Over the years, the courts have ruled on whether it is constitutional to pray in school. But until now, they have probably never had a case about reading the Bible at the Department of Motor Vehicles. A judge in California has ruled that this is OK.
Or at least, he ruled that prosecutors had not proven there was any crime committed by two freelance preachers who staged a Bible reading at a local DMV office.
On Feb. 2, 2011, two men were arrested in Hemet, Calif., and charged with staging an unlawful demonstration. The two, Brett Coronado, 44, and Mark Mackey, 60, showed up at DMV as a line was forming at the door and waited for it to open so drivers could register their cars or take their driving tests and get driver’s licenses.
Coronado and Mackey were there to preach the gospel to the assembled DMV patrons, whether their audience wanted to hear it or not. They stood about 40 feet from the DMV entrance and read from the Bible aloud. It did not take long to attract the attention of DMV security officers who asked them to move away. The men refused, citing their First Amendment rights to free speech.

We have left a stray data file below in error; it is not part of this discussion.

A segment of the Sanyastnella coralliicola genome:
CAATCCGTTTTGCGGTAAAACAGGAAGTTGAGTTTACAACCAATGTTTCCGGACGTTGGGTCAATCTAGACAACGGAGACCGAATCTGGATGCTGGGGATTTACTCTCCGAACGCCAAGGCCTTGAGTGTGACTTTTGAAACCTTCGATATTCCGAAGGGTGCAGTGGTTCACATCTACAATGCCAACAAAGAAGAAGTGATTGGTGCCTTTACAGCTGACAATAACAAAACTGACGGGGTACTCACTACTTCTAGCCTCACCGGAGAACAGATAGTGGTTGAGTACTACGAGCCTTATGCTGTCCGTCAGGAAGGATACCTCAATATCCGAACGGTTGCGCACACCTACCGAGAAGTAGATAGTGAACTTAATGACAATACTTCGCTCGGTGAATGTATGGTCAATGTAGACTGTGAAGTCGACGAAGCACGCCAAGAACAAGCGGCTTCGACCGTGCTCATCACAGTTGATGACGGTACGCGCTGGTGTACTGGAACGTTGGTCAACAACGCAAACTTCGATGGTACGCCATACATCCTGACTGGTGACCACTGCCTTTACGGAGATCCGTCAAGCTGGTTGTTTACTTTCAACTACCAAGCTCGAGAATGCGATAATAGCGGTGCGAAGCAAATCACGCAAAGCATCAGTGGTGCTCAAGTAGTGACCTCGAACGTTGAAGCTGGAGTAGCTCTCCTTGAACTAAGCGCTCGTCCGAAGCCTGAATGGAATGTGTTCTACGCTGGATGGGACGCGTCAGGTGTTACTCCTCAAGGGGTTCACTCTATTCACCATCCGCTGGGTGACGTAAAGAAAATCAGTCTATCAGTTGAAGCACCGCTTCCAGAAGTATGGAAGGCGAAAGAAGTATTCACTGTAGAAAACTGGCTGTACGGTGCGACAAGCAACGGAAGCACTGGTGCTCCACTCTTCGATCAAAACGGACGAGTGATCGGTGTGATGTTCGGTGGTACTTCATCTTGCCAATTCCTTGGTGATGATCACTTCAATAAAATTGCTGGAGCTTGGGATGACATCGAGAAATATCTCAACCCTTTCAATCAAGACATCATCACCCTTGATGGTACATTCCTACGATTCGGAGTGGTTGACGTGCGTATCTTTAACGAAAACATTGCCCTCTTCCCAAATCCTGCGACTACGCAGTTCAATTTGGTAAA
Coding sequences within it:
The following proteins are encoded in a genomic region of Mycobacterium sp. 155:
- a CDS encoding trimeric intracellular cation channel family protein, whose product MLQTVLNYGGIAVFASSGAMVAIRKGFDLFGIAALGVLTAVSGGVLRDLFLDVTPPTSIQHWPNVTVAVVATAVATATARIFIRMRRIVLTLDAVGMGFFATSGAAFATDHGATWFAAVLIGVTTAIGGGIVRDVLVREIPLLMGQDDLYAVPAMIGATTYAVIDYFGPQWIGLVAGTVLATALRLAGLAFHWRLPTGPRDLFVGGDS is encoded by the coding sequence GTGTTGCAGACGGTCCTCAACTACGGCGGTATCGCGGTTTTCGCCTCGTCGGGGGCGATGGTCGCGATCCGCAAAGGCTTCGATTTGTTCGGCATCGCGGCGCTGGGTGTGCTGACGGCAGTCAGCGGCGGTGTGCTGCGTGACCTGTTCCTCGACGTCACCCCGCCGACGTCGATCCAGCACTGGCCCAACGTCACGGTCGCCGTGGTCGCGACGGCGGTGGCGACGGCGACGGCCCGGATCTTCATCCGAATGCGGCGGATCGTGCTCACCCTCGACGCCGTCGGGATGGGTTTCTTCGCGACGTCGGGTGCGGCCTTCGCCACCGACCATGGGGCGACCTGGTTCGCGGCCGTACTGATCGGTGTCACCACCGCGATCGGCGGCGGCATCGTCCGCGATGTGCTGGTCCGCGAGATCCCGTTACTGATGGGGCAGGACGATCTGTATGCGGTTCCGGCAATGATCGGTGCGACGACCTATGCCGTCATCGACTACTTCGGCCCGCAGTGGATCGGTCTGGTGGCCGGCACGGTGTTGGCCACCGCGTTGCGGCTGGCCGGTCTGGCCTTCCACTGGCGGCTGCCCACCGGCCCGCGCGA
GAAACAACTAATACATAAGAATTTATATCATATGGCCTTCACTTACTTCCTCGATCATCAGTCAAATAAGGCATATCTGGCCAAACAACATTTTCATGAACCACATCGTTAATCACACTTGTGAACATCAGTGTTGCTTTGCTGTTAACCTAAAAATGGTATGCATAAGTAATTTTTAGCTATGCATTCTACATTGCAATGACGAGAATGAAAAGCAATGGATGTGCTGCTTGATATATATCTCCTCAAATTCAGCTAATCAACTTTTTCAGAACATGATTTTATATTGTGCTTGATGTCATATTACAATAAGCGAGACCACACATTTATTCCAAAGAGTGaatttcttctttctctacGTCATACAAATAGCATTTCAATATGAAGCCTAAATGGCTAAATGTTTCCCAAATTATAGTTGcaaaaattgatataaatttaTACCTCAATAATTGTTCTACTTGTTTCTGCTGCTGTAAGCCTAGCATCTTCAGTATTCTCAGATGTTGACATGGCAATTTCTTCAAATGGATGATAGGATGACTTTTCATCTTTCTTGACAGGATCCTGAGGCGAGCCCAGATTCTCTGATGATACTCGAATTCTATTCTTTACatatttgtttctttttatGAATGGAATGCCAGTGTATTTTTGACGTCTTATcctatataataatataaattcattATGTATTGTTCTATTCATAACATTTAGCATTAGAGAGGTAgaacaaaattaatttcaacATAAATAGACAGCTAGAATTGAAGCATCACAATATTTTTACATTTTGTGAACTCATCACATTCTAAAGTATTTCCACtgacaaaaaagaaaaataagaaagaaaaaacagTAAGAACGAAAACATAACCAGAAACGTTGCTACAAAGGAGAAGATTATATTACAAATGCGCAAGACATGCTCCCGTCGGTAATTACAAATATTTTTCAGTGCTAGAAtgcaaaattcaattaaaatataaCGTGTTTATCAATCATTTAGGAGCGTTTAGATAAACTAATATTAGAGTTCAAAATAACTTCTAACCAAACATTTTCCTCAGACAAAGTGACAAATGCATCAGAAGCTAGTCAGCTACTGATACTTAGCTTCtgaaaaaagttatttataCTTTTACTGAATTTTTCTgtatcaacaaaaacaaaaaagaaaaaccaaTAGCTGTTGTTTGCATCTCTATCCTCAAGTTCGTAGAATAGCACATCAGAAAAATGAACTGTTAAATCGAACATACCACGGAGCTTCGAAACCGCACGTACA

Shortly thereafter, California Highway Patrol Officer Darrin Meyer showed up an arrested the pair. Meyer told them that they were not permitted to preach to “a captive audience.”
But after a five-day trial yesterday, Riverside County Superior Court Judge Timothy Freer found that the prosecution had failed to make its case against the two self-styled preachers, who were facing a possible 90-day jail sentence or a $400 fine.
The two men were represented in court by a Christian legal group, Advocates for Faith and Freedom, which is still pursuing a civil lawsuit against the California Highway Patrol for the actions of Meyer and another officer in the case.
SOURCES: Los Angeles Times, Christian News Network